Rancher Says Bringing Bighorn Sheep Back To Remote Wyoming A Bad Idea

Cattle rancher Troy Corbett says he and other ranchers worry that bringing bighorn sheep back to the remote Sweetwater Rocks area in central Wyoming will give federal agencies leverage to push cattle and sheep off grazing leases.

Mark Heinz

February 20, 20245 min read

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(Getty Images)

Despite the best of intentions, bringing bighorn sheep back to the remote Sweetwater Rocks area in central Wyoming is a bad idea, because too much has changed there, a local rancher said.

“We feel that we are being encouraged to place our trust in state legislation that cannot deliver, and urged to believe that this deal is done and we have to accept it,” cattle rancher Troy Corbett told Cowboy State Daily.

Corbett said that he and other ranchers in the region worry that, even if Senate File 118 passes, it won’t be enough to stop federal agencies from using bighorn sheep as leverage to push cattle and sheep off grazing leases.

However, a supporter of the bill told Cowboy State Daily that it would keep the feds from driving ranchers off the land.

It would protect ranches from “any federal action that is caused by the presence of bighorn sheep in the area,” said Wyoming Wild Sheep Foundation Executive Director Katie Cheesbrough.

SF 118 would require the Wyoming Game and Fish Department to remove bighorn sheep from any spot where they got too near livestock.

A Place ‘Progress Hasn’t Found Yet’

Even so, Corbett said he and his neighbors also worry about how the presence of bighorn sheep – and the possibility of much-coveted bighorn hunting tags – could affect the dynamics between hunters and ranchers.

Sweetwater Rocks and the surrounding land is one of Wyoming’s most out-of-the-way places, Corbett said. It’s the sort of place where ranchers and local hunters have an understanding. For the most part, ranchers have been happy to allow access for hunters seeking antelope, mule deer and occasionally, elk.

“It’s kind of one of those places that, let’s say, progress hasn’t found yet,” Corbett said. “It has not been an area where historically, trespass easements for hunters were denied or charged for.”

So he worries that if bighorns are brought back, it could spoil that dynamic between hunters and ranchers, as well-heeled hunters jostled for the best access to trophy bighorn ram hunts. Access for which they’d be willing to pay top dollar.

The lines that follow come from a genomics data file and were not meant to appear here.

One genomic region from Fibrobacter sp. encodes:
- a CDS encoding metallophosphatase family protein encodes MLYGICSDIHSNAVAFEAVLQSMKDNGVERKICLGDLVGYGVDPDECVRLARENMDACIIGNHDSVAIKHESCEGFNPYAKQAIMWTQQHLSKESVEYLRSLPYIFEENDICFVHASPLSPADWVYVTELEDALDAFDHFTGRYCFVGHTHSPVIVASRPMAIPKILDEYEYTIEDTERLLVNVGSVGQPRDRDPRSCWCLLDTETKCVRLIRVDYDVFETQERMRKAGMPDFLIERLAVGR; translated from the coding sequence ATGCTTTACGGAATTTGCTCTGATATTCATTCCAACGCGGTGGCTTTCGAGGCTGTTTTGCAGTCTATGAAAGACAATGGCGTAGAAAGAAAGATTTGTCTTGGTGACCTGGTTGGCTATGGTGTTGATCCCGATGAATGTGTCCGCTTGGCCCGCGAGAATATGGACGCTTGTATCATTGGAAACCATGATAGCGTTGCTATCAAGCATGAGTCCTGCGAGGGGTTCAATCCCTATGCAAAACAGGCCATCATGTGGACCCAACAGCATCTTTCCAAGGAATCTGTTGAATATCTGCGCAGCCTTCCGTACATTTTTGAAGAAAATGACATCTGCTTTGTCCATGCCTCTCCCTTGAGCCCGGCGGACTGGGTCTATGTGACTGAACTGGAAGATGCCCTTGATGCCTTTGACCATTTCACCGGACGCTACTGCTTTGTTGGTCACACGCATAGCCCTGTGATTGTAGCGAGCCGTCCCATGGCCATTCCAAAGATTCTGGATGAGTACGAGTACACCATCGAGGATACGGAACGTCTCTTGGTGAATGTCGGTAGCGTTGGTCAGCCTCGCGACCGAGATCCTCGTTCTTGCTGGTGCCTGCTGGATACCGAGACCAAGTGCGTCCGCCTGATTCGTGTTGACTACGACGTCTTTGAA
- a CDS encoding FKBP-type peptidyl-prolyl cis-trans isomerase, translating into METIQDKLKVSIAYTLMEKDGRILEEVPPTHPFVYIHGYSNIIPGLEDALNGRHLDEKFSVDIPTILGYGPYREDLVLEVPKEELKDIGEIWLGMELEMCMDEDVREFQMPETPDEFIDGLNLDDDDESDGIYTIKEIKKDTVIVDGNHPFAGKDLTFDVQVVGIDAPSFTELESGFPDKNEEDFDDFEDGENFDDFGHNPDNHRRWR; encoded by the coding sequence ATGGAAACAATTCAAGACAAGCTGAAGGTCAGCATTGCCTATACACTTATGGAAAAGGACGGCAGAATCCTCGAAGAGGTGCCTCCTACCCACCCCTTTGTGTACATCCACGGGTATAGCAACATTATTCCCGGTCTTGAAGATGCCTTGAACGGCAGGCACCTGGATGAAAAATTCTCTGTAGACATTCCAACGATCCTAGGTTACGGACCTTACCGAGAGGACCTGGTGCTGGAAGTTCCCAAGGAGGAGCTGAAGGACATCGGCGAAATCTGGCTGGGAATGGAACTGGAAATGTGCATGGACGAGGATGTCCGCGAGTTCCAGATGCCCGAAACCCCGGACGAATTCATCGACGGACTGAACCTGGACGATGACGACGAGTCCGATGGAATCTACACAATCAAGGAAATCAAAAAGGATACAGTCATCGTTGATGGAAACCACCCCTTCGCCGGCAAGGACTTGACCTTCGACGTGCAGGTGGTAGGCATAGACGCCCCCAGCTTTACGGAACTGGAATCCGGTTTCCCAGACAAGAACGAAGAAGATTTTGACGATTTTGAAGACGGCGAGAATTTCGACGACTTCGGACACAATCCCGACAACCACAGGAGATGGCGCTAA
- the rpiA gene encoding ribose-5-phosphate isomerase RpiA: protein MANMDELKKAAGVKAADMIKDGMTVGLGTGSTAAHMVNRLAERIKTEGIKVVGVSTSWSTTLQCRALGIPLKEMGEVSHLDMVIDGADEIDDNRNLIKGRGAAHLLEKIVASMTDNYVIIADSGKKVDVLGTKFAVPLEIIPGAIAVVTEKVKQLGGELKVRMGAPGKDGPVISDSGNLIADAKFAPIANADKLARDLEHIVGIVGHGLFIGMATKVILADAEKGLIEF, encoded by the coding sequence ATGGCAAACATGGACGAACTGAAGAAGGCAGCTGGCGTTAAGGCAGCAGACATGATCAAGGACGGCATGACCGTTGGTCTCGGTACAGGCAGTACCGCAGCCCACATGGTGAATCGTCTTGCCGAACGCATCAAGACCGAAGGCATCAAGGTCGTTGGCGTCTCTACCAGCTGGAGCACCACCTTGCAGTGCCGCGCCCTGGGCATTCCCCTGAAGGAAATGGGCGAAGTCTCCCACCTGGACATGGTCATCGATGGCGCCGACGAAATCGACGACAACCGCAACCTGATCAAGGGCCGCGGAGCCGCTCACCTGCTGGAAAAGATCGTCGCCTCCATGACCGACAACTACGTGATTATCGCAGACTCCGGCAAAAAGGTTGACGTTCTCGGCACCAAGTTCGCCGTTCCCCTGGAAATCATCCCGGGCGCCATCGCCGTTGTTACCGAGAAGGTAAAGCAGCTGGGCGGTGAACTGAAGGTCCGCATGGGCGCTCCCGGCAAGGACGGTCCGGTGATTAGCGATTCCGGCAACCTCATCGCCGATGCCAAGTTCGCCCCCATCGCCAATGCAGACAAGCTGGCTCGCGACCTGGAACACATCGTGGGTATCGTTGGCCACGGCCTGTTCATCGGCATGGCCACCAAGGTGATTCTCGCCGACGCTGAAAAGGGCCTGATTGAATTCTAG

Cheesbrough said if the sheep are brought back, it would take many years for them to reestablish themselves number sufficient for Game and Fish to greenlight hunting there.

What’s more, the reintroduction of bighorn herds, and subsequent bighorn hunts in other parts of Wyoming doesn’t seem to have affected the landowner-hunter dynamic of other species such as deer and antelope, she said.

Will It Provide Enough Protection?

The Wyoming Wild Sheep Foundation and other advocates of reintroduction argue that Sweetwater Rocks is some of the best bighorn habitat in the entire country. So, it’s only right that bighorns should reclaim an area where they once thrived.

However, that fails to take into account how things have changed since the bighorns disappeared from the area in the early 20th century, Corbett said.

Numerous established ranches rely on grazing permits there, and SF 118 doesn’t fully put to rest their misgivings about federal intervention if the bighorns return, he said.

“Our family ranching operation is among at least 12 other operations in the immediate area that would be directly affected by this action that have attended a number of meetings and come out consistently against the proposal,” he said.

What About Future Lawsuits?

There’s still lingering concern that the federal government or anti-grazing groups could find a way to use the bighorn sheep to launch lawsuits – taking unforeseen tactics or approaches, Corbett said.

When a species moves into an area, it inevitably creates more complications with federal agencies, he said.

“A recent influx of elk on the western half the Sweetwater drainage has proven this, and has placed an undue burden on landowners there, in spite of the fact that there were essentially no elk there going back prior to grazing laws that established grazing permits in the area,” he said. “The result is that now BLM (Bureau of Land Management) must consider allocating forage for that species that technically isn’t there. State legislation would have been powerless against this, as it will be with a wild sheep introduction,” he said.

But SF 118 is worded strongly enough to protect ranchers from any threats to their grazing leases, Cheesbrough said.

A wild sheep foundation fact this on the bills states it provides: “A means of providing legally defensible protections to federal grazing permits affecting the Sweetwater Rocks proposed reintroduction area should bighorn sheep be reintroduced or migrate into the area naturally.”

And that approach isn’t new, Cheesbrough added.

In other areas of Wyoming where bighorns have been reintroduced, similar protections against ranchers having their grazing leases cancelled have proven effective, she said.

Mark Heinz can be reached at mark@cowboystatedaily.com.

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Mark Heinz

Outdoors Reporter